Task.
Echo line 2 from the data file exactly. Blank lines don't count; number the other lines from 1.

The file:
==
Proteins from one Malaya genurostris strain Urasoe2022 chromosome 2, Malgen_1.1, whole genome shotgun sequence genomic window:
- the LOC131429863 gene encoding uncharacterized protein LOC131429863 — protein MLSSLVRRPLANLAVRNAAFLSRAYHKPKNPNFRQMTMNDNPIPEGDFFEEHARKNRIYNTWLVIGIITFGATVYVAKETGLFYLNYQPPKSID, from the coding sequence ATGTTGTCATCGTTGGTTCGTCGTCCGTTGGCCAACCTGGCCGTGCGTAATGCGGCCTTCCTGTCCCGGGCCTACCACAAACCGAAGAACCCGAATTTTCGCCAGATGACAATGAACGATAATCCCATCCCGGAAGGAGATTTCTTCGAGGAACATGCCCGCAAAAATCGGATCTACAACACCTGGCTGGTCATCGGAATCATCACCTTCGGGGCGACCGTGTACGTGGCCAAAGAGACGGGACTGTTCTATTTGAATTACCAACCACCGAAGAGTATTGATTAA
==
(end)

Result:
- the LOC131429863 gene encoding uncharacterized protein LOC131429863 — protein MLSSLVRRPLANLAVRNAAFLSRAYHKPKNPNFRQMTMNDNPIPEGDFFEEHARKNRIYNTWLVIGIITFGATVYVAKETGLFYLNYQPPKSID, from the coding sequence ATGTTGTCATCGTTGGTTCGTCGTCCGTTGGCCAACCTGGCCGTGCGTAATGCGGCCTTCCTGTCCCGGGCCTACCACAAACCGAAGAACCCGAATTTTCGCCAGATGACAATGAACGATAATCCCATCCCGGAAGGAGATTTCTTCGAGGAACATGCCCGCAAAAATCGGATCTACAACACCTGGCTGGTCATCGGAATCATCACCTTCGGGGCGACCGTGTACGTGGCCAAAGAGACGGGACTGTTCTATTTGAATTACCAACCACCGAAGAGTATTGATTAA